Michelle (right) and Rhonda Redfern have been together for more than 18 years. (Courtesy of Michelle and Rhonda Redfern)

It’s been a whole year since Australia’s same-sex marriage law came into effect.

Rhonda and Michelle Redfern tell Media that they didn’t “dream that it would happen in our lifetime.”

It was in the murky days of dial-up internet, more than 18 years ago, that Rhonda and Michelle, who now live in Melbourne, first met online.

After realising they had similar interests, the pair went on their first date for coffee.

“I met someone who was my intellectual equal and someone with whom I had many shared values, including respect for other humans,” Michelle says of meeting Rhonda.

The couple soon moved in together. But, for years, that was as far as they could “officially” take their relationship.

They couldn’t get married, or even enter a civil union, together.

“Did it really, really, really happen? Am I going to wake up and find it was a dream?”

—Rhonda Redfern

On December 7, 2017, the Australian government passed same-sex marriage, after 61.6 percent of citizens voted for it in a voluntary postal survey.

We never thought same-sex marriage would happen, say lesbian couple Michelle and Rhonda Redfern

It was a surreal moment for Michelle, 53,  and Rhonda, 54, who doubted that same-sex weddings would be legalised in their lifetime.

“[I was] in shock,” says Rhonda, who works in finance, of the moment same-sex marriage was legalised.

“Did it really, really, really happen? Am I going to wake up and find it was a dream?”

Michelle (left) and Rhonda Redfern. (Courtesy of Michelle and Rhonda Redfern)

Michelle, who founded professional women’s network Advancing Women and campaigns for gender diversity, says she “hadn’t dared to dream that it would happen in our lifetime.”

“I was also shocked and a bit saddened at how excluded we—our relationship—had actually been up until that point,” she said.

“I was joyous that finally we were considered equal.”

Michelle describes achieving equal marriage as feeling “like a burden I hadn’t realised we were carrying was lifted.”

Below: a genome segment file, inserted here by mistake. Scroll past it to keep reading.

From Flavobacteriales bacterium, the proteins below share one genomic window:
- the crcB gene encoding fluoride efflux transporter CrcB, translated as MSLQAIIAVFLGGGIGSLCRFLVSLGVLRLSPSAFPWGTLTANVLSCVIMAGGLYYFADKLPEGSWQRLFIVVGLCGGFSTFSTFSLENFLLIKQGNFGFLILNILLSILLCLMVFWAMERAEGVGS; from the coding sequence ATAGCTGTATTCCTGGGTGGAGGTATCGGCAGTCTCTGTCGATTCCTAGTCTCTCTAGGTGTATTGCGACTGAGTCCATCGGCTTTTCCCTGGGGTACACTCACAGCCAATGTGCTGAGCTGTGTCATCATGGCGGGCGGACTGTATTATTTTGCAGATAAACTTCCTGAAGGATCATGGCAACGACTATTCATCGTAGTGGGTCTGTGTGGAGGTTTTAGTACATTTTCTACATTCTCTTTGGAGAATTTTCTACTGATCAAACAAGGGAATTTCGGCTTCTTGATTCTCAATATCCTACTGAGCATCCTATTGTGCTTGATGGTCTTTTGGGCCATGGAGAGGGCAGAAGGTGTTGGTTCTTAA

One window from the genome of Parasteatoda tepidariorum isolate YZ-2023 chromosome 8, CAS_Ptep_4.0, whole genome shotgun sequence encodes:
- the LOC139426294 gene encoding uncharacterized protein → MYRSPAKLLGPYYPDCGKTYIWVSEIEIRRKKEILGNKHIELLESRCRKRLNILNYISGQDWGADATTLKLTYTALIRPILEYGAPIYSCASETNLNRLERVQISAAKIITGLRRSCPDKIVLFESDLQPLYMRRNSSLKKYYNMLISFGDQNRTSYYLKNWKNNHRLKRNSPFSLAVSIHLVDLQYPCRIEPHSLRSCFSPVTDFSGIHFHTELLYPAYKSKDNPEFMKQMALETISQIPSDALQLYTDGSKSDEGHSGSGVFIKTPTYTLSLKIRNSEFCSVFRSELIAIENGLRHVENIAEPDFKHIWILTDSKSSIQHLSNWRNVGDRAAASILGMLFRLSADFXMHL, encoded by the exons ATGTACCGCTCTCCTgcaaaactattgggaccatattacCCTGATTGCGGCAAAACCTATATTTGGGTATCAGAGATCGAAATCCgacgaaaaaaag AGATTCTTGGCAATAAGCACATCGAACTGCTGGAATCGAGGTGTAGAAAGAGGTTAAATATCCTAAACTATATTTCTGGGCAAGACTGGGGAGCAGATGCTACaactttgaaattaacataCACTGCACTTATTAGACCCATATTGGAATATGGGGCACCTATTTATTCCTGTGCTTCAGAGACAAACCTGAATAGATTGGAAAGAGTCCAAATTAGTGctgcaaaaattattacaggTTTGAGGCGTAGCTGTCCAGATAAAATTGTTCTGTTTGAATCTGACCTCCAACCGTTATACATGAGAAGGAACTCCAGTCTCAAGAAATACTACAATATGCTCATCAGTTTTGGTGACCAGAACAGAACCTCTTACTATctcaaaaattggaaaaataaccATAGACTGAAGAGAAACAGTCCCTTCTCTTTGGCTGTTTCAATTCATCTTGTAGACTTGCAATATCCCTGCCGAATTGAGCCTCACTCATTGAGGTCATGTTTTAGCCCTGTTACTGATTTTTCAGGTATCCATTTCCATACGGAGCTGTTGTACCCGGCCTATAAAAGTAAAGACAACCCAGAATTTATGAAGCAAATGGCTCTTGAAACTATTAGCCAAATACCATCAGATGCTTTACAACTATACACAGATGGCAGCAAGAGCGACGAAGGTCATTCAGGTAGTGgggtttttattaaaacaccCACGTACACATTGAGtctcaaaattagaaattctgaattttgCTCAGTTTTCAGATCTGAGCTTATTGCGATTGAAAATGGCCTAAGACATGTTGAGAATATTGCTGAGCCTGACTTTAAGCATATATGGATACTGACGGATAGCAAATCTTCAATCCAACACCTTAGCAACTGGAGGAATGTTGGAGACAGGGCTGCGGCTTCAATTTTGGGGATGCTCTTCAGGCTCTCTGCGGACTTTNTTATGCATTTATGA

“I felt lighter, validated, but still utterly in love with this person that has helped make me the best version of myself,” she adds.

“I was also shocked and a bit saddened at how excluded we—our relationship—had actually been up until that point.”

—Michelle Redfern

But, Michelle says, she was also angry—annoyed by the lengths lesbian and gay couples had to go to just so they could get legal recognition of their relationships.

“I felt very bloody irritated at all the effort and expense couples like us have had to go to in order to be protected legally,” she says.

Rhonda says the legalisation of same-sex marriage has made “little difference” to their relationship as they had already put in place various legal arrangements to protect them their assets.

“Our relationship is still loving, we still laugh every day,” she says.

Still, Rhonda adds that equal marriage has given her the opportunity to give Michelle an affectionate new nickname—”wifey.”

Michelle and Rhonda Redfern: We need more than same-sex marriage to get LGBT+ equality in Australia

Although the couple now have equal marriage, they are keen to highlight that the fight for LGBT+ equality in Australia still has a long way to go.

In particular, Michelle says that it is a scary time for trans and non-binary people in Australia.

In October, the Sydney Morning Herald reported on a leaked government report, which said that faith schools should be able to discriminate against trans and non-binary people.

“There are still enormously large issues for trans and non-binary people in our society,” she says.

“From societal attitudes right through to the laws that still make anyone who is not considered ‘normal’ feel consistently ‘other.’”

She adds that the LGBT+ community must work as one cohesive unit to bring about effective change.

“I’m also concerned about the fragmentation and infighting within the LGBTIQ+ community,” she continues. “We must be stronger together.”

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